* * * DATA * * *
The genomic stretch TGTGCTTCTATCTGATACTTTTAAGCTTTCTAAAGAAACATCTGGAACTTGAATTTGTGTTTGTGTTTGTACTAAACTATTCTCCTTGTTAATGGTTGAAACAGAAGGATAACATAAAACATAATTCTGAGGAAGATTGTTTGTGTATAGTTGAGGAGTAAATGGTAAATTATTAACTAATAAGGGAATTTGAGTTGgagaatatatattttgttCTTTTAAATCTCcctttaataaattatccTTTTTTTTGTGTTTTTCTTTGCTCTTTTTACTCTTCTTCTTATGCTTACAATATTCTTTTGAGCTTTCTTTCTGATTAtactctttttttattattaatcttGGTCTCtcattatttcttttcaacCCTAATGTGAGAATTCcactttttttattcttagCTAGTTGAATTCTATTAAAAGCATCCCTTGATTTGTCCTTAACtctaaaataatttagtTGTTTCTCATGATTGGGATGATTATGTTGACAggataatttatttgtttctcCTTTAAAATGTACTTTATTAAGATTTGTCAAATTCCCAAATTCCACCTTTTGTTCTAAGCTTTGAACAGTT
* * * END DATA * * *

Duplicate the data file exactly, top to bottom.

The genomic stretch TGTGCTTCTATCTGATACTTTTAAGCTTTCTAAAGAAACATCTGGAACTTGAATTTGTGTTTGTGTTTGTACTAAACTATTCTCCTTGTTAATGGTTGAAACAGAAGGATAACATAAAACATAATTCTGAGGAAGATTGTTTGTGTATAGTTGAGGAGTAAATGGTAAATTATTAACTAATAAGGGAATTTGAGTTGgagaatatatattttgttCTTTTAAATCTCcctttaataaattatccTTTTTTTTGTGTTTTTCTTTGCTCTTTTTACTCTTCTTCTTATGCTTACAATATTCTTTTGAGCTTTCTTTCTGATTAtactctttttttattattaatcttGGTCTCtcattatttcttttcaacCCTAATGTGAGAATTCcactttttttattcttagCTAGTTGAATTCTATTAAAAGCATCCCTTGATTTGTCCTTAACtctaaaataatttagtTGTTTCTCATGATTGGGATGATTATGTTGACAggataatttatttgtttctcCTTTAAAATGTACTTTATTAAGATTTGTCAAATTCCCAAATTCCACCTTTTGTTCTAAGCTTTGAACAGTT